Oil tumbled to a three-year low as Saudi Arabia’s price cuts exacerbated concern over a global glut in the commodity. Energy shares drove the Standard & Poor’s 500 Index lower with the dollar, while Treasuries climbed.
West Texas Intermediate crude slid 2 percent to $77.19 a barrel in the U.S., the lowest settlement price since October 2011. The S&P 500 was down 0.3 percent at 2,012.10 by 4 p.m. in New York, after earlier sliding as much as 0.8 percent, while the Dow (INDU) Jones Industrial Average ended the day up 0.1 percent. The Stoxx Europe 600 Index retreated 1 percent, after Japan’s Topix gauge jumped to a six-year high. The Bloomberg Dollar Spot Index lost 0.2 percent as the yen and euro rebounded. Yields on 30-year Treasuries fell one basis point to 3.05 percent.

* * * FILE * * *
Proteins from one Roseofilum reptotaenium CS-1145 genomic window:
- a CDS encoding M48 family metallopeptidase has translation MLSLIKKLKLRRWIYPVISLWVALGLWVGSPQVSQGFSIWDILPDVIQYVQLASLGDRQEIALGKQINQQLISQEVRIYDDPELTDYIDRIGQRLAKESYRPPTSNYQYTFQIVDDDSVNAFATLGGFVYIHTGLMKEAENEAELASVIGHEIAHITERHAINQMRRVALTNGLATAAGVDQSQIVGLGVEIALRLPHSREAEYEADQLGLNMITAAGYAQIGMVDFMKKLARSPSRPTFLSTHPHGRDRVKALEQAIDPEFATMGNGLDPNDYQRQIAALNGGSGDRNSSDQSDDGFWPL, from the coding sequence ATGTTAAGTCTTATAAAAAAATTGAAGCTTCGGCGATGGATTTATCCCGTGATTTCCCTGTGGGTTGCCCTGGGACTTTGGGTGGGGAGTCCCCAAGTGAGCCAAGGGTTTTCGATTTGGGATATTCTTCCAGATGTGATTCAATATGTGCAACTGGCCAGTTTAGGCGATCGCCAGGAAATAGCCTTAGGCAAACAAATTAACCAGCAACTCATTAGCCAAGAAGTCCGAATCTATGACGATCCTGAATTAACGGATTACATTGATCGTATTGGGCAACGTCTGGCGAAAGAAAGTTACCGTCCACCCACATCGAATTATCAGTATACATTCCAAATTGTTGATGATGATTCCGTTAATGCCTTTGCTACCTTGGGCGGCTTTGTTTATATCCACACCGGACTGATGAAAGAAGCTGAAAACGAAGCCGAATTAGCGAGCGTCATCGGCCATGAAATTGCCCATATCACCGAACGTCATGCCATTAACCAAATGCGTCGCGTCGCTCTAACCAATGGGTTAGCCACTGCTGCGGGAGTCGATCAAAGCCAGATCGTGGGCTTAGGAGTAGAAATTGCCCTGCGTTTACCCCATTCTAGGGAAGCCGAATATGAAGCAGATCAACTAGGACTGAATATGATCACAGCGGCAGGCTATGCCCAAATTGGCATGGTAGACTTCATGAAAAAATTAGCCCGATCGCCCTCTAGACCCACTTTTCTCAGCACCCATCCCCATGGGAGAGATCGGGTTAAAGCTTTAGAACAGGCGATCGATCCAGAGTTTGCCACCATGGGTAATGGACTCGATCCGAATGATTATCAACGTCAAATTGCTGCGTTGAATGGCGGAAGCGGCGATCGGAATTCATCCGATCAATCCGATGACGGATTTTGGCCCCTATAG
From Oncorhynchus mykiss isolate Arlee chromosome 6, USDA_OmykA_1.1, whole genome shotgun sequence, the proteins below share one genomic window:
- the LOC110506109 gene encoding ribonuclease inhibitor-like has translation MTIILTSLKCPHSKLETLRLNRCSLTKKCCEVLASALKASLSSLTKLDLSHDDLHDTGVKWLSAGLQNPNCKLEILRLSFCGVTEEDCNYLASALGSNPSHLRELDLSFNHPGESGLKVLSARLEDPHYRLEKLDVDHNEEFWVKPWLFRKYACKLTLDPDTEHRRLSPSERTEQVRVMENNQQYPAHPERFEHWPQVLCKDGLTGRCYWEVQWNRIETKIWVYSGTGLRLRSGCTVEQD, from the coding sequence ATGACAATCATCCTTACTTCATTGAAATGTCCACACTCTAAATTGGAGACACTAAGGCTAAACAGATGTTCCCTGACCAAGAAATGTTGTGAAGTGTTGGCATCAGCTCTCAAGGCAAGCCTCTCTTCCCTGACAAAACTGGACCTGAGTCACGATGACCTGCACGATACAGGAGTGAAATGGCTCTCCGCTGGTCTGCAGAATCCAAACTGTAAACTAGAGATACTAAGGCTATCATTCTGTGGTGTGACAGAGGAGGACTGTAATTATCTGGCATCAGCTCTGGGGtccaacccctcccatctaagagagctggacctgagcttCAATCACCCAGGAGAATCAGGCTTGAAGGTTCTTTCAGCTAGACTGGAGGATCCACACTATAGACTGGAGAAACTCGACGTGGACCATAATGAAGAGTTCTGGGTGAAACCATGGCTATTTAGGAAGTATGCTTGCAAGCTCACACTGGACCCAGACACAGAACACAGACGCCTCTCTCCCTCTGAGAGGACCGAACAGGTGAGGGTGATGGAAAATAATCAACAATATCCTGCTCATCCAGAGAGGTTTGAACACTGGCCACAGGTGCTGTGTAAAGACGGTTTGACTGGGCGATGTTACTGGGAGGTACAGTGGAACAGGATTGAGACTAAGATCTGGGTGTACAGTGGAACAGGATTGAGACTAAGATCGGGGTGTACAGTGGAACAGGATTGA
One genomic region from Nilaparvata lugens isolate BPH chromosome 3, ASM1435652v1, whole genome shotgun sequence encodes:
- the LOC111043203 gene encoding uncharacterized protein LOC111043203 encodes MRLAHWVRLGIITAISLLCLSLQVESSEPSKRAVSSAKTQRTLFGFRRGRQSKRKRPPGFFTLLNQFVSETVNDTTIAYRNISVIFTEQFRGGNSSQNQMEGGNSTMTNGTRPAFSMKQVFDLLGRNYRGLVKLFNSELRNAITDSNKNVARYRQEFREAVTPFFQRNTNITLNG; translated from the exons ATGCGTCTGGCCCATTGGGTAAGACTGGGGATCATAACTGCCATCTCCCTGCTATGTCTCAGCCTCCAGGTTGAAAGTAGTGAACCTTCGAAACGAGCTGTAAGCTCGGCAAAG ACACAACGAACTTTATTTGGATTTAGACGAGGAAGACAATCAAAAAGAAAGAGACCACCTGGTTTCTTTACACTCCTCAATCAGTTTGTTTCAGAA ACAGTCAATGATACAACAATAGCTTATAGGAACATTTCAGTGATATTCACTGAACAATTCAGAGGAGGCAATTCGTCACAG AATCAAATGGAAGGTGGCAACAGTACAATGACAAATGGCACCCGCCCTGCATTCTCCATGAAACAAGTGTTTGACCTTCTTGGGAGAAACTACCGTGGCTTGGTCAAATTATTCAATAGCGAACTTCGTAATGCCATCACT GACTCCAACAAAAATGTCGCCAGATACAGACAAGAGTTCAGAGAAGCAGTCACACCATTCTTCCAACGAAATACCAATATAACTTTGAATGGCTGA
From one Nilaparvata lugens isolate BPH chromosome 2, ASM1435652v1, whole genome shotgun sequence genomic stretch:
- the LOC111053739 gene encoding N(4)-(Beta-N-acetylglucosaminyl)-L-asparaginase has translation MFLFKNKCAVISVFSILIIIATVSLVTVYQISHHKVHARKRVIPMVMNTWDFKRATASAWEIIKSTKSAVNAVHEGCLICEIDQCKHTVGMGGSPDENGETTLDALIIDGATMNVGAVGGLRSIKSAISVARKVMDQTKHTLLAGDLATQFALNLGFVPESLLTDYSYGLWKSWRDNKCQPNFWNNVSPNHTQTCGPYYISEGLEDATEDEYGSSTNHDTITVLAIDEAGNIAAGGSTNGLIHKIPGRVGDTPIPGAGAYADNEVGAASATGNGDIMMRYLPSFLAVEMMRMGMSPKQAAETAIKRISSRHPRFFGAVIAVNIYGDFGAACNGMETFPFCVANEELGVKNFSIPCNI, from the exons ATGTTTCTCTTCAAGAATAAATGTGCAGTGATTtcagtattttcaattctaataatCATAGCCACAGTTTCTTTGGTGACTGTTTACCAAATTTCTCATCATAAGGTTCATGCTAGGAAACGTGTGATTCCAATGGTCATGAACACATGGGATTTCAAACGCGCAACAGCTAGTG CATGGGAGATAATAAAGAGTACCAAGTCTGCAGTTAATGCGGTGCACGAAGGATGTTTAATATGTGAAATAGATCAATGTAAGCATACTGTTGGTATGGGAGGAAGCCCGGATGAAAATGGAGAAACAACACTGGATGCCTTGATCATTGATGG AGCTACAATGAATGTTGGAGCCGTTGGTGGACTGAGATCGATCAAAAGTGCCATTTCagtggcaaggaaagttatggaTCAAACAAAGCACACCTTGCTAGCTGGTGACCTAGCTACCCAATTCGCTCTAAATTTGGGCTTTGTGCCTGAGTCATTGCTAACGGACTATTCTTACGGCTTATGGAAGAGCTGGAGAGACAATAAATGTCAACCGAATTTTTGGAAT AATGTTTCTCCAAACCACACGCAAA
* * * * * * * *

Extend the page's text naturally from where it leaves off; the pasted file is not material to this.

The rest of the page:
Saudi Arabian Oil Co. reduced the cost of crude grades that it ships to the U.S. yesterday, deepening oil’s retreat into a bear market as increasing supplies worldwide outpace demand. the move fueled speculation OPEC producers favor preserving market share over propping up prices. The European Commission cut its growth forecasts for the euro area just days before a meeting of the region’s central bank. Americans vote today in midterm elections that could alter control of Congress.